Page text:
U.S. Representative Lou Barletta conveyed optimism for the future of Pennsylvania and its economy to members of the Columbia Montour Chamber and Columbia-Montour Visitors Bureau. The Commonwealth’s natural gas reserves and anthracite coal have considerable untapped potential according to the Congressman, while tax reform would put more money back in the pockets of the middle class. Barletta spoke with members at a breakfast event, sponsored by PPL Electric Utilities, held Friday, Oct. 20 at The Greenly Center in downtown Bloomsburg.
According to the Congressman, there are 1,000 natural gas wells in Pennsylvania ready to be drilled, but the pipeline infrastructure to get the gas to market is underdeveloped. He noted that there is more natural gas “under our feet” than oil in Saudi Arabia. Following Barletta’s remarks, Chamber President Fred Gaffney noted that construction of the Williams Atlantic Sunrise pipeline project is getting underway.
Pennsylvania’s anthracite coal also holds new opportunities, with uses in manufacturing processes and the possible extraction of valuable rare earth elements. Penn State has provided a $1 million grant to study extraction. If successful, these processes could lead to reclamation of former mining areas.
To support industry, the Strengthening Career and Technical Education for the 21st Century Act would reauthorize and update legislation to encourage increased engagement between employers and education so that future workers are better prepared. The current legislation provides funding to the Columbia Montour Area Vocational-Technical School for career and technical education.
Barletta once again emphasized the need for a long-term transportation funding bill.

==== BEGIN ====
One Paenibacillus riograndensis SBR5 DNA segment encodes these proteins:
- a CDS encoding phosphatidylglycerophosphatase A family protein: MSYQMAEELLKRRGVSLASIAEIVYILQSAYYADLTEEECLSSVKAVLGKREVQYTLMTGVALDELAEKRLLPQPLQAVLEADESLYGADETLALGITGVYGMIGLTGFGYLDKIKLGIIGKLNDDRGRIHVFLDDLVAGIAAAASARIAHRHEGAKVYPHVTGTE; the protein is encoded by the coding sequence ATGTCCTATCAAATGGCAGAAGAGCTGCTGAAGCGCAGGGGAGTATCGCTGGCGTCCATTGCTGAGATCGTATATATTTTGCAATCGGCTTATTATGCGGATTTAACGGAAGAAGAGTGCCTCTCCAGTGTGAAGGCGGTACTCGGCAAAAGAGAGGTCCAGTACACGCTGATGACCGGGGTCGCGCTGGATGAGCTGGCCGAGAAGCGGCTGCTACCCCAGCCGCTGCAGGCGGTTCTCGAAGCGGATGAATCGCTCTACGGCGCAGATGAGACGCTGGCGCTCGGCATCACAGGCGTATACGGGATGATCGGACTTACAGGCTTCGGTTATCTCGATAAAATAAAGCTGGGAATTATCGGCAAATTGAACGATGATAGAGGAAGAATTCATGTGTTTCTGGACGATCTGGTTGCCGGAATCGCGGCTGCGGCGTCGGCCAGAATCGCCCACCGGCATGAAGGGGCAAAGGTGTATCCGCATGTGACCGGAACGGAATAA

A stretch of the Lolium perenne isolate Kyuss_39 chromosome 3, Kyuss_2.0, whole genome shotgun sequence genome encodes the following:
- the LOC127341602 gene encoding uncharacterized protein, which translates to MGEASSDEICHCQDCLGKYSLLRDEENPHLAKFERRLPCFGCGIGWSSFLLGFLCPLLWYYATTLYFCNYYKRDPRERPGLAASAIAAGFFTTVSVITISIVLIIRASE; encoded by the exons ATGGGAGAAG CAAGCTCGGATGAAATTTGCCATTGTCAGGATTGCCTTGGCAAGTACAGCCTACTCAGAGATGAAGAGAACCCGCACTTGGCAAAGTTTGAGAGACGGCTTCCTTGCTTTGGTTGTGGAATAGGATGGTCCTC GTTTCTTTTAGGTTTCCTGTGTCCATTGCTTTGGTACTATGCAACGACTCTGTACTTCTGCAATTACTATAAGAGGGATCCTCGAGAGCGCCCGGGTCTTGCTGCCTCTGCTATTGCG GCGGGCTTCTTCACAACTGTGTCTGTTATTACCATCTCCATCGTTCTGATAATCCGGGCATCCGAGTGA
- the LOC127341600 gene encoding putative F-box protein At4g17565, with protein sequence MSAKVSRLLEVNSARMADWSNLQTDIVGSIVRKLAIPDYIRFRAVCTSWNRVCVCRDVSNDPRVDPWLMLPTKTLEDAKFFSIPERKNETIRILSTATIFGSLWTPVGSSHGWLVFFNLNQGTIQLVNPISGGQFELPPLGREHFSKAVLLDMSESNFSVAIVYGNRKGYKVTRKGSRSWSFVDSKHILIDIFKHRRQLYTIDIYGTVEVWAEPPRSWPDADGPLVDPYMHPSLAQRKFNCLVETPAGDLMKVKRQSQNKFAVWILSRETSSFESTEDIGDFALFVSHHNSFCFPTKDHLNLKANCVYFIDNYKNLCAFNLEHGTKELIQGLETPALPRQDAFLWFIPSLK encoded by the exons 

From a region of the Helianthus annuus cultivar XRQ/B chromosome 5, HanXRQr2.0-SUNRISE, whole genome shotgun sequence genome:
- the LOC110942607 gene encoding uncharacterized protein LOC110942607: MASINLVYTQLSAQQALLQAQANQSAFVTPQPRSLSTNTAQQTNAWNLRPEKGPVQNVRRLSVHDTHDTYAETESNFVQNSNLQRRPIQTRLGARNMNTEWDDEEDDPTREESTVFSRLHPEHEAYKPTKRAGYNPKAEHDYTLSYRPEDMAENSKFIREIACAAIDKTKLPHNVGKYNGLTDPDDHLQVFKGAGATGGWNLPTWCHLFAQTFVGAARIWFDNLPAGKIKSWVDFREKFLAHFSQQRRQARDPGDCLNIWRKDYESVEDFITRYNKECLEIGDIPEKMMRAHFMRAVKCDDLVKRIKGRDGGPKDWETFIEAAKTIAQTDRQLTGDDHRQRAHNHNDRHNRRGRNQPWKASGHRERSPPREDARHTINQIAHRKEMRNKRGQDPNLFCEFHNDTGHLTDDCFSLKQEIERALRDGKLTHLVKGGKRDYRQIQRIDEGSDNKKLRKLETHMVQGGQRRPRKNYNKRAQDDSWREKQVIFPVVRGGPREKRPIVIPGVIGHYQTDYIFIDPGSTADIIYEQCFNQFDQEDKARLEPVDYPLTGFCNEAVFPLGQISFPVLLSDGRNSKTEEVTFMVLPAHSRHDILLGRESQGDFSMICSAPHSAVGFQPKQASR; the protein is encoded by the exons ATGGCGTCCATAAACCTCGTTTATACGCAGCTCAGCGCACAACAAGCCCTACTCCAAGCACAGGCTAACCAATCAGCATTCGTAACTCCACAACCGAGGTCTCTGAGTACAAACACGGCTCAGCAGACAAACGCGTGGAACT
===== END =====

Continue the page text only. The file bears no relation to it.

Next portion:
“It’s a responsibility of the Federal Government to make sure…especially our interstates, that we can move commerce efficiently and effectively,” said Barletta.
In addition to the President’s $1 trillion package, Barletta talked about the efforts of the House Transportation and Infrastructure Committee to reduce the environmental review and permit process for projects from 14-15 years to seven.
That Transportation Committee also has oversight over FEMA. With the increasing frequency of major natural disaster declarations in the United States, the agency is spending more on recovery for each subsequent event. Rep. Barletta believes more needs to be invested in pre-disaster mitigation to protect homes and businesses before disasters strike. He has also co-sponsored the Disaster Declaration Improvement Act, which would allow FEMA to provide assistance for more isolated events, such as localized flooding or snowstorms.
As Congress begins consideration of tax reform, Barletta emphasized that the primary goal is for taxpayers, particularly the middle class, to keep more of their money to spend and grow the economy. Under the Republican plan, the number of personal income tax brackets would be reduced to three, and the standard deduction would double to $24,000. Filing a tax return could be completed on a post card (right). Corporate tax rates would also be reduced and many loopholes eliminated in an effort to encourage domestic investment.
“Let’s get the IRS out of your house…off your back…and let’s get the economy going again,” said Barletta.
Prior to Rep. Barletta’s remarks, Tracie Witter, regional affairs director at event sponsor PPL Electric Utilities made some brief remarks about PPL’s most recent work in the local communities that it serves. Chris Stamatedes, regional operations director at PPL and a Chamber board member, also spoke about his recent experience in going to Florida last month with a PPL team of more than 400 individuals to assist with the recovery efforts from Hurricane Irma. Stamatedes and his team went to Fort Myers, Fla. for about two weeks to support one of the largest storm recovery efforts in U.S. history.